Stephen Harper may have a built-in advantage in this year's election: his policies are just easier to communicate in 30-second TV ads.
That's the argument of philosophy professor and author Joseph Heath, whose recent book Enlightenment 2.0: Restoring Sanity to Our Politics, Our Economy and Our Lives, won the Shaughnessy Cohen Prize for Political Writing in Ottawa in March, and is short-listed for the Donner Prize, to be awarded April 29.
Advertising, and the messages parties communicate to voters, will be a pressing issue in the months ahead of October's federal election, and the Conservative government has already booked $13.5-million in ads in April and May.
The Globe and Mail: Many political strategists have said that the Conservatives are trying to base their campaigns using reason, while the New Democrats are going after voters with emotional appeals. In your book, you say it's the exact opposite. Why is that?
The idea is that the Conservatives are appealing more to people's self-interest and the NDP less. But that's not the same thing as saying that they're being more rational.
If you look for example at people's attitude towards taxation as a policy issue, who's being more emotional? People who are in favour paying higher taxes or people who don't want to pay taxes? It's a pretty obvious feature of the public debate that it is the hostility to taxes that is the more emotionally held position.
It is actually a really common confusion, which is that people equate rationality with self-interest and they think that wanting to help other people as being emotional, but that's thinking about reason in the economists' very narrow way of thinking of self-interest.
There's also the personality of the leaders, too. The pitch for Stephen Harper is that he's the economist, he's cool under pressure, etc.
There's no question that Mr. Harper is a strategist who's very calculative. But the idea that his fundamental political ideas spring from any kind of a rational assessment of the challenges facing Canada today is actually contrary to the evidence.
For example, the Conservative attitude towards the military is based on this kind of romanticism or nostalgia. It's actually very emotional. It's just that his personal style is that of being kind of cool and calculating. And so people say, oh, because he's studied economics then suddenly that makes him more rational.
I mean, there's the rational calculation of wanting to win an election. But beyond that, it's very difficult to see what the rational commitments are.
In Enlightenment 2.0, you write about what you call "scaffolding," or the social systems we organize around ourselves. Structurally, how do we improve our election campaigns?
The major focus on scaffolding was that I wanted to be able at least something new and different from the line, which people have been pushing since the 18th century, which put the onus entirely upon the individual, just to try to think harder and to be more rational. People say voters just have to pay more attention, or read the newspaper more carefully. If that's the best we can come up with, then there's not much hope. Because the limits to that sort of pull-up-your-socks rhetoric have pretty much been reached.
Paying attention to something is more or less difficult, depending on the environment that you're in. The reason why, when we go to work and we need to concentrate on something we close the door and we stop browsing the Internet and so on, is because it's hard to concentrate in certain environments. If we want to the public to pay more attention to politics, rather than just kind of hectoring them, we can also think about the way in which the environment is making it more or less easy to concentrate.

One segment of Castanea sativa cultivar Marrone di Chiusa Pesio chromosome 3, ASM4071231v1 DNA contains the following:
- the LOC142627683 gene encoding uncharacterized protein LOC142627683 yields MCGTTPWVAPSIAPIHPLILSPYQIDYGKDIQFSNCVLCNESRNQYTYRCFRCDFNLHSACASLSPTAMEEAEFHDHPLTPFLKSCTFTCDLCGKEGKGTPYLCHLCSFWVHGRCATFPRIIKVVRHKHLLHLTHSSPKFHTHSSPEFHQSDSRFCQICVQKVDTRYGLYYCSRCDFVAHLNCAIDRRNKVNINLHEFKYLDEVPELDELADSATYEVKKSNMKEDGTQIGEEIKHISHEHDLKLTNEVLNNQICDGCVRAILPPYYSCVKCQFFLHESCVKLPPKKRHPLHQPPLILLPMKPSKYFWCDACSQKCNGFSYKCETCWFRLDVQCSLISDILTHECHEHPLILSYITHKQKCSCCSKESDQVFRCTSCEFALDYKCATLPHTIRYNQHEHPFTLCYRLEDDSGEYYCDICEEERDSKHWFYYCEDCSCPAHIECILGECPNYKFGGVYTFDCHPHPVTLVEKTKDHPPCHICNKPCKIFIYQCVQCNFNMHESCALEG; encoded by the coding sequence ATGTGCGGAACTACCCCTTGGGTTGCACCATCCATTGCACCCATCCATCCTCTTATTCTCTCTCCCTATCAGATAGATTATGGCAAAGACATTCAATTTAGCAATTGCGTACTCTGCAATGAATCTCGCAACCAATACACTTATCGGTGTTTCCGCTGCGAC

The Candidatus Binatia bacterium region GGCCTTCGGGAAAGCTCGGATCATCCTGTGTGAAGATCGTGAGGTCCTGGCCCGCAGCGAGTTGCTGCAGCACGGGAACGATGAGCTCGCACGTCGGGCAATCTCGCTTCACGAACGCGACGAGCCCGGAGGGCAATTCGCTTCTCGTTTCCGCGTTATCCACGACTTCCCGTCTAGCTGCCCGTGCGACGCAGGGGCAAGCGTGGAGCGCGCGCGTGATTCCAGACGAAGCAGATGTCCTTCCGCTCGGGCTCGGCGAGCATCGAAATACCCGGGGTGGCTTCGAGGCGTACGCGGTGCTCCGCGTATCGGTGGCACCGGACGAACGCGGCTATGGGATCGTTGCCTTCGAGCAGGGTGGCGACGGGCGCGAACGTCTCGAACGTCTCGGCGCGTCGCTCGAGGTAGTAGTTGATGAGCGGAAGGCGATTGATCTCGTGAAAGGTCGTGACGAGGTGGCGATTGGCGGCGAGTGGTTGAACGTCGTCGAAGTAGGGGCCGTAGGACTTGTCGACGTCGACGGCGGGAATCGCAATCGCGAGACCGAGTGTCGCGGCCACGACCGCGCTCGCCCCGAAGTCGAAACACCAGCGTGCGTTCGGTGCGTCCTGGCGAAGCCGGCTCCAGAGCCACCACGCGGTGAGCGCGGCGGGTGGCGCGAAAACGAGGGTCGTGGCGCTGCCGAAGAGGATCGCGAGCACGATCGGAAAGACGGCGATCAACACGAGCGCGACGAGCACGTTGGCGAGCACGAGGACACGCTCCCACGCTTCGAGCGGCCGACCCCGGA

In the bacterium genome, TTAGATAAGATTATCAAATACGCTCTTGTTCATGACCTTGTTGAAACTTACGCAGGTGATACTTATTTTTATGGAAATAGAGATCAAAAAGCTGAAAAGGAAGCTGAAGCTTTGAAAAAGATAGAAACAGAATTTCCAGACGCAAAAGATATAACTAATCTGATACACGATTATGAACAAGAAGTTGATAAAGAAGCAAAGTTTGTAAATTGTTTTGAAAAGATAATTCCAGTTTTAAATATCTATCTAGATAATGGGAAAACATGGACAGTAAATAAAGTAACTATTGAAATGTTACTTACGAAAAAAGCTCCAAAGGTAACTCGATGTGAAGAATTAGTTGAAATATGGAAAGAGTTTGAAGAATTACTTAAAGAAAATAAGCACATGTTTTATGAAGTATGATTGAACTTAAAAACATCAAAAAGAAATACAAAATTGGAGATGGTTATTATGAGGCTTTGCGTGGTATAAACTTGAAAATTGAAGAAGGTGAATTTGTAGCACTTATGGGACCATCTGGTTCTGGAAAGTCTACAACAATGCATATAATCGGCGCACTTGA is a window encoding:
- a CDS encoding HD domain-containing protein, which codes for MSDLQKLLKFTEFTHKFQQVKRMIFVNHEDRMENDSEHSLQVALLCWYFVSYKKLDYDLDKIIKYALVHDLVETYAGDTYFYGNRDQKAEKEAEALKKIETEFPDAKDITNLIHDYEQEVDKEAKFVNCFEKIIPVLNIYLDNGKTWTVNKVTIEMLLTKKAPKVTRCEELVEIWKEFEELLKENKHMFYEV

That doesn't lend itself to a very optimistic view of things, because if anything attention and concentration has become more difficult in the current media environment.
So in the context of an election, what's the environment?
There are a lot of problems with political advertising, and one of them is that is not subject to truth in advertising law. Which many people actually find surprising. But commercial speech is governed by those laws, and so there are all kinds of ways in which businesses can break the law by misrepresenting their product, their prices, and so on. When you turn to the advertising produced by political parties, there are no constraints of truth on those ads.
Now changing that would be really difficult, simply because it falls under free speech, so you're allowed to say whatever you want. I actually think you could craft legislation to limit the extent to which you misrepresent people.
What about debates? That's the closest to a deliberative process we get in campaigns.
What happens in these debates, if you want to see the far end of it, is the last mayoral election in Toronto with Rob Ford, and then Doug Ford, and Olivia Chow and John Tory, and then a couple other people, where they are in these kinds of raucous town hall environments. It was basically just everybody shouting at each other the whole time.
What's really crucial, what I really focus on in the book, is that this kind of environment is not neutral with respect to political positions. Some political positions are easier to express in an environment where everybody's yelling and abusing each other. I don't think it's an accident that the Ford brothers' political views can actually quite easily be communicated when yelled at a high volume in short sentences. "No new taxes!" That's easy enough to communicate.
But exactly how you want to build some kind of transit plan is actually kind of hard in that environment. It favours playing to the gut and playing to peoples' prejudices and so on, what we call common sense, it really works quite contrary to someone who's trying to defend a position that is a little bit more complicated or counter-intuitive.
This interview has been edited and condensed.